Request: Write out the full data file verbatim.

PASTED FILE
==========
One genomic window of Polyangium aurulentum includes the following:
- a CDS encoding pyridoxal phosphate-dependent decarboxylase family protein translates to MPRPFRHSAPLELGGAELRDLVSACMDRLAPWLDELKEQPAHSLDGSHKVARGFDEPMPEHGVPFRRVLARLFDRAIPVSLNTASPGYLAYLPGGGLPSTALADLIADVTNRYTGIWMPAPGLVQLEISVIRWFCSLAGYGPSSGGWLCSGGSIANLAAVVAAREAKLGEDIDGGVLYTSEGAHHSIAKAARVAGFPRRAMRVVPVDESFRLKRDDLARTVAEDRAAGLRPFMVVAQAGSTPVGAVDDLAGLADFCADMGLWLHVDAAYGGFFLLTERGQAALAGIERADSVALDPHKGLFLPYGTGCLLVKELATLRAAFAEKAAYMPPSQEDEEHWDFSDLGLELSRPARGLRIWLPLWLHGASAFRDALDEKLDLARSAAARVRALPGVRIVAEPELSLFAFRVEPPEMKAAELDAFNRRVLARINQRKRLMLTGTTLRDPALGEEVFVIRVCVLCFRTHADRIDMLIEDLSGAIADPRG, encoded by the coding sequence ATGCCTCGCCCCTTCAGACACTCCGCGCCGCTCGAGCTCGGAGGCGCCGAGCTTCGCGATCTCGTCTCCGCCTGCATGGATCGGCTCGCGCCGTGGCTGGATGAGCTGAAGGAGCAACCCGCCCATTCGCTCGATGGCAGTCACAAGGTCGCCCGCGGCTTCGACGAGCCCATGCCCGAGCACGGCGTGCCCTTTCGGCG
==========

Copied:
One genomic window of Polyangium aurulentum includes the following:
- a CDS encoding pyridoxal phosphate-dependent decarboxylase family protein translates to MPRPFRHSAPLELGGAELRDLVSACMDRLAPWLDELKEQPAHSLDGSHKVARGFDEPMPEHGVPFRRVLARLFDRAIPVSLNTASPGYLAYLPGGGLPSTALADLIADVTNRYTGIWMPAPGLVQLEISVIRWFCSLAGYGPSSGGWLCSGGSIANLAAVVAAREAKLGEDIDGGVLYTSEGAHHSIAKAARVAGFPRRAMRVVPVDESFRLKRDDLARTVAEDRAAGLRPFMVVAQAGSTPVGAVDDLAGLADFCADMGLWLHVDAAYGGFFLLTERGQAALAGIERADSVALDPHKGLFLPYGTGCLLVKELATLRAAFAEKAAYMPPSQEDEEHWDFSDLGLELSRPARGLRIWLPLWLHGASAFRDALDEKLDLARSAAARVRALPGVRIVAEPELSLFAFRVEPPEMKAAELDAFNRRVLARINQRKRLMLTGTTLRDPALGEEVFVIRVCVLCFRTHADRIDMLIEDLSGAIADPRG, encoded by the coding sequence ATGCCTCGCCCCTTCAGACACTCCGCGCCGCTCGAGCTCGGAGGCGCCGAGCTTCGCGATCTCGTCTCCGCCTGCATGGATCGGCTCGCGCCGTGGCTGGATGAGCTGAAGGAGCAACCCGCCCATTCGCTCGATGGCAGTCACAAGGTCGCCCGCGGCTTCGACGAGCCCATGCCCGAGCACGGCGTGCCCTTTCGGCG